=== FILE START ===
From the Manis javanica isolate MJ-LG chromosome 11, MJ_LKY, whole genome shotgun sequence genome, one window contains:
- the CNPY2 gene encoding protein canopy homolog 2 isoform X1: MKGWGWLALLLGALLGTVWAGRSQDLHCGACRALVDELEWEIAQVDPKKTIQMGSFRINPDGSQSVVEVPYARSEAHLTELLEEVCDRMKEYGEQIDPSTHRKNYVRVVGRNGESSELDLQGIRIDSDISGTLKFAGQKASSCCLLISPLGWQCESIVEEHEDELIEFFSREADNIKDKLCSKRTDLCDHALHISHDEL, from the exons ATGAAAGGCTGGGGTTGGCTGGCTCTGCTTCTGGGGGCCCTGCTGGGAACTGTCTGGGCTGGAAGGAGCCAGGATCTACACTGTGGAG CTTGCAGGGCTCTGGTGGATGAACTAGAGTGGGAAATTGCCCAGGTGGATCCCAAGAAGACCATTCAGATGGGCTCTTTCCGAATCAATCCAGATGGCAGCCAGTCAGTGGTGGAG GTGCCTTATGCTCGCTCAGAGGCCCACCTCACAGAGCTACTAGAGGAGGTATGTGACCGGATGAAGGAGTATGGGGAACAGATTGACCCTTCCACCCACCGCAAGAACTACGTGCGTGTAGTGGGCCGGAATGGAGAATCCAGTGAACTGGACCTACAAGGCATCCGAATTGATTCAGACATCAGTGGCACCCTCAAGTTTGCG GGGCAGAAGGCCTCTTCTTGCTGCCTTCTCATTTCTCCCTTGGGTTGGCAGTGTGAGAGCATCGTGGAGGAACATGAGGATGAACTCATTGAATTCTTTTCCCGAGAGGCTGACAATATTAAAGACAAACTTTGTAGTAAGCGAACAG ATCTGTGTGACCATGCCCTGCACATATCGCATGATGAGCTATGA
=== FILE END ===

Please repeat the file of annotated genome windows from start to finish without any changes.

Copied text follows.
From the Manis javanica isolate MJ-LG chromosome 11, MJ_LKY, whole genome shotgun sequence genome, one window contains:
- the CNPY2 gene encoding protein canopy homolog 2 isoform X1: MKGWGWLALLLGALLGTVWAGRSQDLHCGACRALVDELEWEIAQVDPKKTIQMGSFRINPDGSQSVVEVPYARSEAHLTELLEEVCDRMKEYGEQIDPSTHRKNYVRVVGRNGESSELDLQGIRIDSDISGTLKFAGQKASSCCLLISPLGWQCESIVEEHEDELIEFFSREADNIKDKLCSKRTDLCDHALHISHDEL, from the exons ATGAAAGGCTGGGGTTGGCTGGCTCTGCTTCTGGGGGCCCTGCTGGGAACTGTCTGGGCTGGAAGGAGCCAGGATCTACACTGTGGAG CTTGCAGGGCTCTGGTGGATGAACTAGAGTGGGAAATTGCCCAGGTGGATCCCAAGAAGACCATTCAGATGGGCTCTTTCCGAATCAATCCAGATGGCAGCCAGTCAGTGGTGGAG GTGCCTTATGCTCGCTCAGAGGCCCACCTCACAGAGCTACTAGAGGAGGTATGTGACCGGATGAAGGAGTATGGGGAACAGATTGACCCTTCCACCCACCGCAAGAACTACGTGCGTGTAGTGGGCCGGAATGGAGAATCCAGTGAACTGGACCTACAAGGCATCCGAATTGATTCAGACATCAGTGGCACCCTCAAGTTTGCG GGGCAGAAGGCCTCTTCTTGCTGCCTTCTCATTTCTCCCTTGGGTTGGCAGTGTGAGAGCATCGTGGAGGAACATGAGGATGAACTCATTGAATTCTTTTCCCGAGAGGCTGACAATATTAAAGACAAACTTTGTAGTAAGCGAACAG ATCTGTGTGACCATGCCCTGCACATATCGCATGATGAGCTATGA